How to Fix a Relationship After a Fight

The Love, Happiness & Success Podcast with Dr. Lisa Marie Bobby

Music Credit: Derek Clegg, “Hanging By a String”

How to Fix a Relationship After a Fight

How to fix your relationship after a bad fight. As a couples counselor and wife, I’m well aware that all couples fight, sometimes. This is not a bad thing: Conflict can lead to constructive conversations and deeper connection. And… some fights are just toxic and unproductive.

Here at Growing Self we offer relationship coaching and a lot of relationship advice geared towards helping you proactively solve problems and avoid conflict in your relationship. We even help you turn conflict into connection and use communication skills to have effective arguments. But sometimes, couples just have a terrible fight where they both say mean things to each other and feel like they damaged their relationship in the process.

Has this just happened in your relationship? Have you just had a nasty fight, and now you’re looking for help to get your relationship back on track? 

You’re in the right place: Real help for your relationship is here. Read on for actionable tips, PLUS a video, a quiz, and even a podcast — all here to help you mend your relationship. 

Fix Your Relationship After a Fight

First of all, if you’re actively looking for help to fix your relationship after a fight, that in itself is a great sign. It means that you care enough about your relationship to work on it, and to put your time, energy and effort into fixing your relationship after a fight.

As a marriage counselor and couples therapist, I work with couples all the time who are concerned about the level of fighting in their relationship and want to heal their bond. Here are some of my top tips for how to not just fix your relationship after a fight — as in a “let’s slap a band-aid on this and forget it ever happened” — but really and truly, use the experience you both had to move forward and develop the amazing relationship you both want and deserve.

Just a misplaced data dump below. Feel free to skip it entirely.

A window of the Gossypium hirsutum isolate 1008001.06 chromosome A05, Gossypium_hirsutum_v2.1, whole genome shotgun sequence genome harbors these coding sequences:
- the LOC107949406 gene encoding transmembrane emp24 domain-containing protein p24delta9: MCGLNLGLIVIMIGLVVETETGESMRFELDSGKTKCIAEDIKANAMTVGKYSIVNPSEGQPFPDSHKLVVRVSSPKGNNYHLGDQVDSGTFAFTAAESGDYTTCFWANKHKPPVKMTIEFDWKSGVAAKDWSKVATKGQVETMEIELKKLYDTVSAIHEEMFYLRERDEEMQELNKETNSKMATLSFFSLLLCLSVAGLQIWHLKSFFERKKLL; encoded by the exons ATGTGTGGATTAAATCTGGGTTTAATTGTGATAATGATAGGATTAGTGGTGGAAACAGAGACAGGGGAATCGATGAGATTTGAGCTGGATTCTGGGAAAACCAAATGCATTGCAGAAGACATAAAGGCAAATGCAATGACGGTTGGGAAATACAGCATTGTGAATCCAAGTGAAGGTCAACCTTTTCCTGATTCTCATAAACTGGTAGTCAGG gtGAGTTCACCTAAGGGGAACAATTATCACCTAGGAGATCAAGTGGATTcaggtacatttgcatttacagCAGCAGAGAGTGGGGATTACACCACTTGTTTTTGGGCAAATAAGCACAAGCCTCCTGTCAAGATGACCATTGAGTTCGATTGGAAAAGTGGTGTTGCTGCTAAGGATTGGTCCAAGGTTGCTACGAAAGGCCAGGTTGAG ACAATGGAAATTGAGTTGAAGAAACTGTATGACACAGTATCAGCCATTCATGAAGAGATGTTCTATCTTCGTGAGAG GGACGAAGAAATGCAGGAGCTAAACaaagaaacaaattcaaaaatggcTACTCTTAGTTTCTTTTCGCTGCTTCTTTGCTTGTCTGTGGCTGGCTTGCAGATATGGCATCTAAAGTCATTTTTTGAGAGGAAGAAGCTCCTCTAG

5 Tips to Mend Your Relationship After a Fight

Here’s some from-the-heart advice from a professional marriage counselor to help you fix your relationship after a fight, and use this as an opportunity to start a new chapter of growth and closeness in your relationship.

Tip #1 | Do Not Catastrophize

If you’ve just had a bad fight, you might be feeling worried about your relationship, wondering if you’re compatible, or even if this is the beginning of the end. Let’s stop: All couples fight. If you get too worried about the fight itself, it might lead you to withdraw emotionally and that’s never helpful. 

Here’s a reframe: Fighting is actually a good sign — it means that you both still care enough to tangle with each other, try to be understood, and attempt to create change in your relationship. When couples are really in trouble, like on the brink of divorce, fighting often stops. People have given up. (More on this here: “How to Stop a Divorce and Save Your Marriage.” But not you two! You are still fighting for your relationship.)

Tip #2 | Take a Break 

Do NOT try to fix your relationship after a fight in the heat of the moment. Really. Neither of you are thinking clearly and it’s best to let it go until you can both calm down. Leave it until the morning, or go take a walk, and don’t even try to repair your relationship until you’re really and truly feeling calm. 

How will you know that you’ve calmed down enough to mend things? When you can shift gears from your perspective to theirs. (Listen to the podcast below for a much more detailed explanation of this!)

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Tip #3 | Validate Your Partner

Remember, fighting happens because people are trying to be heard and understood… but feeling invalidated or ignored by their partner. The quickest and most effective way to repair your relationship after a fight is to — deep breath here — let go of your agenda for a little while, and put your energy into understanding your partner’s feelings, hopes, desires and perspective. Hard? Yes. Effective? Double-yes. 

This doesn’t mean that you need to agree with or acquiesce to their feelings (at the expense of yours), but when you listen with the intention of understanding it immediately calms conflict and starts rebuilding trust, empathy, and compassion.

Tip #4 | Don’t Be Afraid to Apologize 

It’s not unusual at all for people to say or do really regrettable things in the heat of the moment. Yelling, stomping, slamming doors, even name calling. When you get flooded with emotion it really does turn off the part of your brain that is thoughtful, articulate, and can anticipate cause-and-effect.